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Seeking Cabernet

June 1, 2021 2 comments

Now, this is frustrating.

At the recent dinner with friends at Knife Pleat restaurant (amazing food!), I assumed my role of designated Wine Guy and was going through 20+ pages of the wine list. 1970 Solar di Samaniego Rioja Gran Reserva caught my eye – at $200, it represented an amazing value for a 51-year-old wine. After confirming with the Somm that the wine is still well drinkable, only more delicate than powerful, I had to wriggle an approval for spending $200 on a bottle (I was not paying).

After the wine made it into the glasses, it appeared that everyone was really enjoying the nose, which was complex and spectacular. The first sip of the wine, served at the cellar temperature, was met with more than subdued enthusiasm – let’s be honest here, it was rather a sigh of disappointment. There was nothing wrong with the wine, but it was well closed and at least needed the time to open up.

After a few attempts to enjoy the wine, my friend asked “can you recommend any big, round, smooth, and velvety wines”? It turns out a few years back when she just arrived in Irvine, she got a bottle of wine at the local store. The wine was on sale for about $20 a bottle, and all she remembers was Cabernet Sauvignon and that she really enjoyed the wine – but she has no idea about the producer, the vintage, or any other essential elements.

Have you been in a situation where a simple question can lead to literally complete paralysis while trying to answer it? This might be a situation where your knowledge becomes your big handicap, as you try to hastily dissect the complexity of such a simple question.

Basically, the question asks “can I recommend an amazingly good California Cabernet Sauvignon at a reasonable price to someone who is not a wine aficionado, but just want to occasionally enjoy a good glass of wine?” – how easy this should be to answer for the Wine Guy? For yours truly Wine Guy, not so easy.

Good California Cabernet Sauvignon might be one of the best pleasures on Earth. I’m talking about the wine which unequivocally extorts “oh my god” from the red wine lover after the first sip. Of course, this is a simple idea – but not so simple to provide a recommendation. We need to take into account price, availability, and readiness to drink. BV Georges de Latour Private Reserve might be amazing with proper age, but with the price of $100+ per bottle and pretty much undrinkable upon release, this is not the wine I can recommend. The same story would be with Kamen, one of the most amazing Cabernet Sauvignon wines I ever tasted. Textbook, Turley, or Waterstone would offer more reasonably priced options (under $50), but still, I don’t know how amazing these wines are upon release. Suggesting non-winos to decant will not work. Asking them to keep the wine in the cellar until it reaches perfection will not be received very well. That leaves us with only one option – we need to find a Cabernet Sauvignon which is delicious upon release.

In an attempt to rehabilitate me after (almost) an epic failure at the restaurant, I decided to look for the simplest solution – the wines from Trader Joe’s. Trader Joe’s wines rarely disappoint; they are light on the wallet and don’t require cellaring or decanting to be enjoyed.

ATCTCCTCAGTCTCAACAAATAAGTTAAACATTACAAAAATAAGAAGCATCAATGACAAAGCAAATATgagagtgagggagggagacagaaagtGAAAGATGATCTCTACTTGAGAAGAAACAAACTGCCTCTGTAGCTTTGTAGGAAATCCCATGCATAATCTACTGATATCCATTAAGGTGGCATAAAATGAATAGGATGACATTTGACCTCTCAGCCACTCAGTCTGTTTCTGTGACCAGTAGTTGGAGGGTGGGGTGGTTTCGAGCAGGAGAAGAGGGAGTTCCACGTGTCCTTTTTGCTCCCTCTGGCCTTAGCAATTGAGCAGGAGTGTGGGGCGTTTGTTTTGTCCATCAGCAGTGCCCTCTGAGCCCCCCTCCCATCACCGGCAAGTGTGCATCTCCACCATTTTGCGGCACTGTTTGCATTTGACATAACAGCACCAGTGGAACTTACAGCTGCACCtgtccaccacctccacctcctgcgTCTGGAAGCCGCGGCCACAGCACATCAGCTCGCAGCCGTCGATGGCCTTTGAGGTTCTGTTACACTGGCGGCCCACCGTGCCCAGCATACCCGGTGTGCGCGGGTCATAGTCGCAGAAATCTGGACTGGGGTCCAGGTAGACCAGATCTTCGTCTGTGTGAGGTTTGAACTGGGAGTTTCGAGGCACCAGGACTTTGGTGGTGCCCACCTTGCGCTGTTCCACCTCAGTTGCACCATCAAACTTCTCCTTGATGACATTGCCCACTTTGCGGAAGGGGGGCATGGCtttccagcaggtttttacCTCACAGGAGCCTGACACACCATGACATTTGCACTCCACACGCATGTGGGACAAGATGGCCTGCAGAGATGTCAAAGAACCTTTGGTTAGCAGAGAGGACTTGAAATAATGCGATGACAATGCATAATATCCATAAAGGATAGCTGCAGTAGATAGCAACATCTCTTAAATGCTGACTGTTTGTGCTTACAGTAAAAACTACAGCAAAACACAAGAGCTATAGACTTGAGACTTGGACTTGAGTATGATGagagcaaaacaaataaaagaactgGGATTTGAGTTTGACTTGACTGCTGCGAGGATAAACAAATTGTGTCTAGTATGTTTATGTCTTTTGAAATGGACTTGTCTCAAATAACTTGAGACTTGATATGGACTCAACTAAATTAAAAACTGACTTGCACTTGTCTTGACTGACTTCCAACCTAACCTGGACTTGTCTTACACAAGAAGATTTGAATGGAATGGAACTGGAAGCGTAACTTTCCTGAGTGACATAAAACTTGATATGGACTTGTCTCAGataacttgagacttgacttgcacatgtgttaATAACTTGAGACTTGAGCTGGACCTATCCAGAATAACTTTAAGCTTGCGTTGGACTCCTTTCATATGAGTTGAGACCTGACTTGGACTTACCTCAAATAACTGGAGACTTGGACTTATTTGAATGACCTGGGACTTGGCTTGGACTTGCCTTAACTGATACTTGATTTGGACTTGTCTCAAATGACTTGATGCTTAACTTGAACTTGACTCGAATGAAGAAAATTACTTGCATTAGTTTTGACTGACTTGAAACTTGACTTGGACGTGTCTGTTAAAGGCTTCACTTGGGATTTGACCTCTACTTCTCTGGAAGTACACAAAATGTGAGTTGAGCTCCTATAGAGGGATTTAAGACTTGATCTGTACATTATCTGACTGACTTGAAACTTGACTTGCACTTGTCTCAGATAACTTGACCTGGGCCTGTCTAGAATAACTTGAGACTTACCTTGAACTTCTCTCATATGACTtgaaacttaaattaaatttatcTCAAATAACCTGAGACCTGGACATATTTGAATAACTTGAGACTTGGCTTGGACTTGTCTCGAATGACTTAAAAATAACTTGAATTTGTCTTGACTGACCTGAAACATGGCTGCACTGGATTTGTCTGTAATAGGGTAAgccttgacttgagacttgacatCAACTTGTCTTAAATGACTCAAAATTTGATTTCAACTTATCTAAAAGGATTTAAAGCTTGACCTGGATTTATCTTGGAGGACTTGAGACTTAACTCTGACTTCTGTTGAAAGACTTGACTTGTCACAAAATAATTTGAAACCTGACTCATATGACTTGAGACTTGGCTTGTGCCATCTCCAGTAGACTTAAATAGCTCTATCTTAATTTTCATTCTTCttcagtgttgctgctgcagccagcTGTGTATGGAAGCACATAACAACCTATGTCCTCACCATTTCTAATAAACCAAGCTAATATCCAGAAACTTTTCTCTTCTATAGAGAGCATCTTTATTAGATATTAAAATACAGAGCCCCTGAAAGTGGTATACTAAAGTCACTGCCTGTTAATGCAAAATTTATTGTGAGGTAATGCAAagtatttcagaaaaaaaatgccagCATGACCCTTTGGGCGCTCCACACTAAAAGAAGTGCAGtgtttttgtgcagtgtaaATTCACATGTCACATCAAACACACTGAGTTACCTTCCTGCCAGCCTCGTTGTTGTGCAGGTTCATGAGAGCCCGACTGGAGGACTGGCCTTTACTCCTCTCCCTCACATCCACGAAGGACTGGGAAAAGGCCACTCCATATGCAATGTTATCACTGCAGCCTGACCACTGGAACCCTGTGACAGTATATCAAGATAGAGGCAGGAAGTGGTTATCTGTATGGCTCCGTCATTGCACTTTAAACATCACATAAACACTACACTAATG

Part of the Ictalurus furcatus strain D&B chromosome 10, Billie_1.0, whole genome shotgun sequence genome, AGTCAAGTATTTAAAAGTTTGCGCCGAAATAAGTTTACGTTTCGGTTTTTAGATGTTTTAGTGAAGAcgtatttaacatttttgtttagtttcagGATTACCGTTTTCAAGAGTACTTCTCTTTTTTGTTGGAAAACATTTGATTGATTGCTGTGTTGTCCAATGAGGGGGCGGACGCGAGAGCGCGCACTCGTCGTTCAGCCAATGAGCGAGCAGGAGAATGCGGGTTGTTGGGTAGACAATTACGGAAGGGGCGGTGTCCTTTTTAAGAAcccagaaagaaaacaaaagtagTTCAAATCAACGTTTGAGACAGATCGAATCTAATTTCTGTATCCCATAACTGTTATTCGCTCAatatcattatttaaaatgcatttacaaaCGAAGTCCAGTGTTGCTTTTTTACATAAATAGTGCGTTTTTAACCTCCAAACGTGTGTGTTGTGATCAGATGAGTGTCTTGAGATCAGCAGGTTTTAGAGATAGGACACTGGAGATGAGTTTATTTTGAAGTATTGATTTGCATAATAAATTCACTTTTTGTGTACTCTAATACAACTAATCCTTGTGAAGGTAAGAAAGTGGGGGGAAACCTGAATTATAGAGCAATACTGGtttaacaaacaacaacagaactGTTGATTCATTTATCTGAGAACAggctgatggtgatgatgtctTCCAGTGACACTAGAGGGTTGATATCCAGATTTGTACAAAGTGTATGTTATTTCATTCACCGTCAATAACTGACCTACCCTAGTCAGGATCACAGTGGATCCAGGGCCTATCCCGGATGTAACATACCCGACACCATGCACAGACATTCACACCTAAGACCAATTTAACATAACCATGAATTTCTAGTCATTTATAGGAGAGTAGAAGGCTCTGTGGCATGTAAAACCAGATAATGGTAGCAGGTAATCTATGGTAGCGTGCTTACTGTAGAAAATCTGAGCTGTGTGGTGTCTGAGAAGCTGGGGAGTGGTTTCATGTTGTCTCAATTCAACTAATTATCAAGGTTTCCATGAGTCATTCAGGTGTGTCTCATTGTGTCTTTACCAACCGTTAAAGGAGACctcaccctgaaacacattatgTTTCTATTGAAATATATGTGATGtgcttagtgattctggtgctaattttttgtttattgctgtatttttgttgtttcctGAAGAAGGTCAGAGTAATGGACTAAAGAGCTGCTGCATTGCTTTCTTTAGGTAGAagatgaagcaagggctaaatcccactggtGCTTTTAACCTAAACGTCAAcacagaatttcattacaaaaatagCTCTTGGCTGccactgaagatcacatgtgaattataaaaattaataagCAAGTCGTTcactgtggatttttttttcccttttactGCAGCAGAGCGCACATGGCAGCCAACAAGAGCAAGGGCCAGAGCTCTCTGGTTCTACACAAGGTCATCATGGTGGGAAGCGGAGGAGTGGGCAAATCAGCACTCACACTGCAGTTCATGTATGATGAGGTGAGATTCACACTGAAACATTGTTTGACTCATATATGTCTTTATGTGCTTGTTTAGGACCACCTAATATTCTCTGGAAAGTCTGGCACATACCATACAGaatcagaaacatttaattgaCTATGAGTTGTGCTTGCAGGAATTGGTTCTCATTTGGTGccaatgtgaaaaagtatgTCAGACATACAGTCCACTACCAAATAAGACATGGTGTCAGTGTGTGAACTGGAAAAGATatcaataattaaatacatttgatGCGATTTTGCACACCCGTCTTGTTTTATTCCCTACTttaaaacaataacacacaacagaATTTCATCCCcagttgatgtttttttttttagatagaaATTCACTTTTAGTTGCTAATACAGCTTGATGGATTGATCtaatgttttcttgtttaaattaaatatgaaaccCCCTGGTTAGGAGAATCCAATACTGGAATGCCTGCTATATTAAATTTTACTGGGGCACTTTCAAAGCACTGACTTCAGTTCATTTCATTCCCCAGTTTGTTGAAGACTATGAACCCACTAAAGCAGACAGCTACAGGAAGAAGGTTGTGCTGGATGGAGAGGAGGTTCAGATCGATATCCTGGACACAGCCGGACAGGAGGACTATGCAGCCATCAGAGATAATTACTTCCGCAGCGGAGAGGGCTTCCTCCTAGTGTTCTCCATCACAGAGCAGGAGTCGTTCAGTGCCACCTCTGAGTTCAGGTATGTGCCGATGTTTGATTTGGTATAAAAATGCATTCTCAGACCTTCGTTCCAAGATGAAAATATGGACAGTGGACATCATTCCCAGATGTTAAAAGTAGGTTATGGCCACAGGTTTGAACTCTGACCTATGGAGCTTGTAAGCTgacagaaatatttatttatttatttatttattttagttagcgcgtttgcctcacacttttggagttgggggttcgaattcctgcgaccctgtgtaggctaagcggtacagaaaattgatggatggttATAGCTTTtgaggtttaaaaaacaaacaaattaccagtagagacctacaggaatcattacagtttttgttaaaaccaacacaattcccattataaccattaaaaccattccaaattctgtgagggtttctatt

Trader Joe’s offers a good selection of Cabernet Sauvignon wines. Choosing the wines was a combination of prior experience and just good-looking labels – Justin makes outstanding wines in Paso Robles; you can’t go wrong with or beat the prices of the Bogle wines);  I had MOONX wines before, and have good memories of them.

Here are the Cabernet Sauvignon wines from Trader Joe’s I offered to my friend to taste (notes are mine, of course):

2018 Paso Dragon Cabernet Sauvignon Paso Robles (13.5% ABV, $6.99)
Garnet
sage, blackberries, red and black fruit
Blackberries, herbs, medium body, clean acidity, nice finish with a touch of pepper
7+, a bit too weak for the Cab, but easy to drink wine. Can’t really identify as Cabernet Sauvignon.

2018 Justin Cabernet Sauvignon Paso Robles (14.5% ABV, $24.95)
Ruby
A touch of eucalyptus and mint, blackberries; second day – earthy and complex, a hint of gunflint.
A distant hint of cassis and tobacco
Second day: Classic cab is coming through, cassis and mint, clean acidity, crisp tannins.
8/8+, this wine needs at least 5, better yet 10+ years in the cellar to shine.

2018 Boggle Cabernet Sauvignon California (14.5% ABV, $7.99)
Light garnet
Bell peppers, a hint of cassis
Blackberry preserve with tobacco and a touch of coffee. More herbaceous than anything else.
7+, it is a drinkable wine, but might be the least Cabernet of the group.

2019 Moonx Cabernet Sauvignon California (13% ABV, $6.99)
Garnet
A touch of cassis, berries compote, a hint of bell pepper
Lodi fruit presentation, a hint of cinnamon, warm spices, sweet tobacco, berries preserve, a touch of fresh tannins, medium finish.
8-, easy to drink, good balance, pleasant, great QPR.

My friend’s favorite on the first day was Paso Dragon. MOONX was a favorite on the second day. She declared Justin “not bad” on the second day. And she was unmoved by Bogle on either day.

From my point of view, only Justin was worthy of Cabernet Sauvignon designation – give it time, and it will be a spectacular one. MOONX was very good too, but it didn’t necessarily scream Cabernet Sauvignon. We need to remember though that my friend’s love and desire for Cabernet is simply based on the good prior experience with the wine named Cabernet Sauvignon, but was that a classic Cab nobody would ever know.

There you go, my friends. Let’s go on the quest to find the best, varietally correct Cabernet Sauvignon, perfectly drinkable upon release, at a price that leaves 401k intact. Ready to offer recommendations? Be my guest…

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